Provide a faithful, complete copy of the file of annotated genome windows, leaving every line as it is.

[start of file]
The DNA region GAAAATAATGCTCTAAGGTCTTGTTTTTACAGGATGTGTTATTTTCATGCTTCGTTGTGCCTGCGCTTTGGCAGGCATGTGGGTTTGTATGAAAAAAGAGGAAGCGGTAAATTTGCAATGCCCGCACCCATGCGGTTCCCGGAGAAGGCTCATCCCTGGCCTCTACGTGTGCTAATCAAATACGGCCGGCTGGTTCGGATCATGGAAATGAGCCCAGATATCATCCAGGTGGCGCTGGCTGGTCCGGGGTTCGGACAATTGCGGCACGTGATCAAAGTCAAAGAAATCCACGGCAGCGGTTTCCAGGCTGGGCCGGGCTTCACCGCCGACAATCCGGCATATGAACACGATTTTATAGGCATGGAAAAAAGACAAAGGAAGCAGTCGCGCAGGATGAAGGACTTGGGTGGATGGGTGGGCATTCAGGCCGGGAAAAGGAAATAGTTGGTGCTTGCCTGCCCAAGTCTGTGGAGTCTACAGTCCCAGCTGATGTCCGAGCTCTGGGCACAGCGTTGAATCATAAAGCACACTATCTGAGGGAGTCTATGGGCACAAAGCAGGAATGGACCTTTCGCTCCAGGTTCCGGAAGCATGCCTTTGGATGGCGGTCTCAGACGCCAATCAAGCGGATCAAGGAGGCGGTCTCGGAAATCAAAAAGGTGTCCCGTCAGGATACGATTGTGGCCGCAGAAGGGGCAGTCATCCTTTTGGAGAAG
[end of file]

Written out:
The DNA region GAAAATAATGCTCTAAGGTCTTGTTTTTACAGGATGTGTTATTTTCATGCTTCGTTGTGCCTGCGCTTTGGCAGGCATGTGGGTTTGTATGAAAAAAGAGGAAGCGGTAAATTTGCAATGCCCGCACCCATGCGGTTCCCGGAGAAGGCTCATCCCTGGCCTCTACGTGTGCTAATCAAATACGGCCGGCTGGTTCGGATCATGGAAATGAGCCCAGATATCATCCAGGTGGCGCTGGCTGGTCCGGGGTTCGGACAATTGCGGCACGTGATCAAAGTCAAAGAAATCCACGGCAGCGGTTTCCAGGCTGGGCCGGGCTTCACCGCCGACAATCCGGCATATGAACACGATTTTATAGGCATGGAAAAAAGACAAAGGAAGCAGTCGCGCAGGATGAAGGACTTGGGTGGATGGGTGGGCATTCAGGCCGGGAAAAGGAAATAGTTGGTGCTTGCCTGCCCAAGTCTGTGGAGTCTACAGTCCCAGCTGATGTCCGAGCTCTGGGCACAGCGTTGAATCATAAAGCACACTATCTGAGGGAGTCTATGGGCACAAAGCAGGAATGGACCTTTCGCTCCAGGTTCCGGAAGCATGCCTTTGGATGGCGGTCTCAGACGCCAATCAAGCGGATCAAGGAGGCGGTCTCGGAAATCAAAAAGGTGTCCCGTCAGGATACGATTGTGGCCGCAGAAGGGGCAGTCATCCTTTTGGAGAAG